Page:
Interview with Virginia’s Secretary of Health and Human Resources on Petersburg Health – Part 1

John Littel, Virginia Secretary of Health and Human Resources

by James C. Sherlock

I have written about the initiatives of the Youngkin Administration to help Petersburg improve the economic situation and quality of life in that city.

Petersburg is last in education of children, last in health outcomes and factors, last in public safety. It is an economic basket case.

The Youngkin administration and the Attorney General are focusing on mitigating the worst case — Petersburg.

They will support the efforts of the mayor, government, non-profits, and industry — including business and the citizens of Petersburg — the way it must be to succeed.

I have applauded the governor’s initiative as both right and brave. These are now what Teddy Roosevelt called “men (and now women) in the arena.” An arena that they created on Monday.

John Littel, the Virginia Secretary of Health and Human Resources, is in the center of that arena. He knows well where the problems lie.  He knows what has been tried and failed to mitigate them.  He granted me an interview.  

He answered a tough question that I will discuss today.

Mr. Littel, after a career in the health plan industry, is well aware of Petersburg’s health problems.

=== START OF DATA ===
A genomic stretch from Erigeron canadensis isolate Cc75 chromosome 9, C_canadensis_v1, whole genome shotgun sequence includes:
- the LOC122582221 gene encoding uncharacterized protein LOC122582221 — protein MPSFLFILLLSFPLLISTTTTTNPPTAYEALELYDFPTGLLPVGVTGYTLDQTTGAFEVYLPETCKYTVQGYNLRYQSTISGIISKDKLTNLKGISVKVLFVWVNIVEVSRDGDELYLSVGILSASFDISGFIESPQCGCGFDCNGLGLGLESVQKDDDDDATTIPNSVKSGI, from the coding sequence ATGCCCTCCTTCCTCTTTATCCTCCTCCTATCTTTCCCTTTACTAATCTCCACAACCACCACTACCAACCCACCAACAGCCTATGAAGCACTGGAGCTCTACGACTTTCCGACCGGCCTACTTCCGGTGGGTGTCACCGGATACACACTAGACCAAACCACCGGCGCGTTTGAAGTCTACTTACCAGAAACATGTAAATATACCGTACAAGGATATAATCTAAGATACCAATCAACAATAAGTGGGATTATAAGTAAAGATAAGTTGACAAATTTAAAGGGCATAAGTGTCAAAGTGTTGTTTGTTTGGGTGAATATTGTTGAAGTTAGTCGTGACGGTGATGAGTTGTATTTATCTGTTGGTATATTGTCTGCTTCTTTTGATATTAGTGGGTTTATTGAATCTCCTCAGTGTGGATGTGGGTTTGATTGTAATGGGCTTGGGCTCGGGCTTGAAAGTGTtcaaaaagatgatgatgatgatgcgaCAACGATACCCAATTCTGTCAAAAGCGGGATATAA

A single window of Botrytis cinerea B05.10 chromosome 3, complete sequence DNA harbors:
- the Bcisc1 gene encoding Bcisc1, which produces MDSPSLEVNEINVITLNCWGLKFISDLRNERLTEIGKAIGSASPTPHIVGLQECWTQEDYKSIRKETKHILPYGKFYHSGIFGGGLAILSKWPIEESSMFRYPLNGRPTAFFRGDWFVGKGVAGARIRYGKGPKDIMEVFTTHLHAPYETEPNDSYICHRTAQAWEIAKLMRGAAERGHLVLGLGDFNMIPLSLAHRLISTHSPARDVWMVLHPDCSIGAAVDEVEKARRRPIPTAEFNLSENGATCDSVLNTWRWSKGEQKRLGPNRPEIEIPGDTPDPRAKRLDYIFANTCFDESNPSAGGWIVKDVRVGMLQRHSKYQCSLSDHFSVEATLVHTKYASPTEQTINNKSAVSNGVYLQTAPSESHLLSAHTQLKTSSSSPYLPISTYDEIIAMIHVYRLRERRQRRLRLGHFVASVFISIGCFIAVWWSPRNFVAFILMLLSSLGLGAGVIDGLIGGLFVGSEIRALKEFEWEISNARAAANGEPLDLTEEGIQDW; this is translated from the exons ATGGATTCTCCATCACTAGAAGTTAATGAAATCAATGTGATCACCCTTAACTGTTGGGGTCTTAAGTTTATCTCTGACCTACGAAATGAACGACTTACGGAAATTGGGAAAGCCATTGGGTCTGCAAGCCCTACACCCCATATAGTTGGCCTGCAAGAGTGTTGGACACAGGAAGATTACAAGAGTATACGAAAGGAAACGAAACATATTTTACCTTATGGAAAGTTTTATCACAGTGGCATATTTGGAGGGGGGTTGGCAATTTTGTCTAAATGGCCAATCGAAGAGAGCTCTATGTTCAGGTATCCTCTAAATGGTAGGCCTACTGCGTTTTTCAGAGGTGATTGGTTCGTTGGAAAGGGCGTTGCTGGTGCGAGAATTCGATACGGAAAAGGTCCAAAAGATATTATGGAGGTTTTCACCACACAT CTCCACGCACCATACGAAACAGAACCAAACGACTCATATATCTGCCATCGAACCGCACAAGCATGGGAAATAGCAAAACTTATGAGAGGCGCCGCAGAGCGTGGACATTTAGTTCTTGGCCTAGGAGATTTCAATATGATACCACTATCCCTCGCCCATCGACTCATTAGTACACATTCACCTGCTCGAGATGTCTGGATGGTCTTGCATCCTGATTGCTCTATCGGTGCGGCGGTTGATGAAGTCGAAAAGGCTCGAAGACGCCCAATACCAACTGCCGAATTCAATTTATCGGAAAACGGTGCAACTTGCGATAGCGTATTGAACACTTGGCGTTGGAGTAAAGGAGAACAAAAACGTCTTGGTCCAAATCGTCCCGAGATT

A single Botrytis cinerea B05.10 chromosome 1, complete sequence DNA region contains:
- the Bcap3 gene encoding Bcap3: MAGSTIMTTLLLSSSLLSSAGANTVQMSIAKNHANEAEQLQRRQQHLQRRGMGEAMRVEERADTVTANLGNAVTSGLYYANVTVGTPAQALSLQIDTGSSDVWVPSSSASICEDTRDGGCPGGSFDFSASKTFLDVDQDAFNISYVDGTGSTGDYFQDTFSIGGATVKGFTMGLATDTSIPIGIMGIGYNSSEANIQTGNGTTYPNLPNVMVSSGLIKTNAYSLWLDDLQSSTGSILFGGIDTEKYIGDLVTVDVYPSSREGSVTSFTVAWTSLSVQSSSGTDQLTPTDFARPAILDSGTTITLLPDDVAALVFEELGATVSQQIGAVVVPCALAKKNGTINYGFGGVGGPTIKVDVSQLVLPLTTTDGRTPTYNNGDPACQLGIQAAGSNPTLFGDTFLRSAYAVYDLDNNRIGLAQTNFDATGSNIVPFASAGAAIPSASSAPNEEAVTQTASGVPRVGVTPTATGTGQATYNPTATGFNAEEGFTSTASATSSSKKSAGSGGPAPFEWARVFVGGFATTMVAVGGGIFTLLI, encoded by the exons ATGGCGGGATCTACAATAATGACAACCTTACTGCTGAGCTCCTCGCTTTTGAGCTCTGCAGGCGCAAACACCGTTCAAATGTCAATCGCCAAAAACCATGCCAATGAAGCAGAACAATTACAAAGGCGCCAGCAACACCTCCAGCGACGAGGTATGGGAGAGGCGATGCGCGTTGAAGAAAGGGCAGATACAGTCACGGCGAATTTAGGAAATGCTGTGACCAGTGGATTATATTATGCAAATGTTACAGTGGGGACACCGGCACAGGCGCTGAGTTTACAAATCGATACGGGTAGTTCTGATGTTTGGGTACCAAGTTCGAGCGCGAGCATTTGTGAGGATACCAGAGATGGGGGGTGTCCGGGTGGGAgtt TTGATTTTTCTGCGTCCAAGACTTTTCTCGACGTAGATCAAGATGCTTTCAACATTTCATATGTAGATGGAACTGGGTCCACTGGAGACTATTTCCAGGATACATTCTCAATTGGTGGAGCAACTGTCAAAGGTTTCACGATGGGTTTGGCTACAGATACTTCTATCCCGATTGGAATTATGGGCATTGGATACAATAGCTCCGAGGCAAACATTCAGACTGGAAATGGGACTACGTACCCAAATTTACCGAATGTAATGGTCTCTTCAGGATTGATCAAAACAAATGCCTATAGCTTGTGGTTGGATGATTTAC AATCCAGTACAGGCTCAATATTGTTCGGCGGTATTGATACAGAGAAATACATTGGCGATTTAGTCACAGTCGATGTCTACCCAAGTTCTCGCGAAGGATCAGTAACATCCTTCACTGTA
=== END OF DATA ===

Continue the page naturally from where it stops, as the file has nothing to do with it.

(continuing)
Petersburg Health Issues. We will check the 2022 Virginia State Report of County Health Rankings & Roadmaps (CHR&R) for details. The University of Wisconsin Population Health Institute created CHR&R for communities across the nation, with funding from the Robert Wood Johnson Foundation.

The Virginia State data for 2022 did not leave any room for doubt — Petersburg is the worst. The city was ranked 133 and last in both health outcomes and health factors.

And the rankings were not a close call.

When outcomes and factors sub-rankings were calculated, here are Petersburg’s rankings out of 133 jurisdictions. The data baselines for these measures were generally 2019 and 2020:

  • Length of Life outcomes — 133rd. Four standard deviations higher years of potential life lost than the state mean.
  • Quality of Life outcomes — 125th.
  • Health Behaviors factors — 133rd — 2.5 standard deviations above the mean Virginia jurisdiction in adult obesity. Almost three standard deviations above mean jurisdiction in physical inactivity. Three standard deviations above mean in excessive drinking.
  • Clinical Care factors – 77th
  • Social and Economic factors — 133rd. Highest in the state 58% of children in single-parent households. State mean is 24%. Violent crime nearly four standard deviations above mean.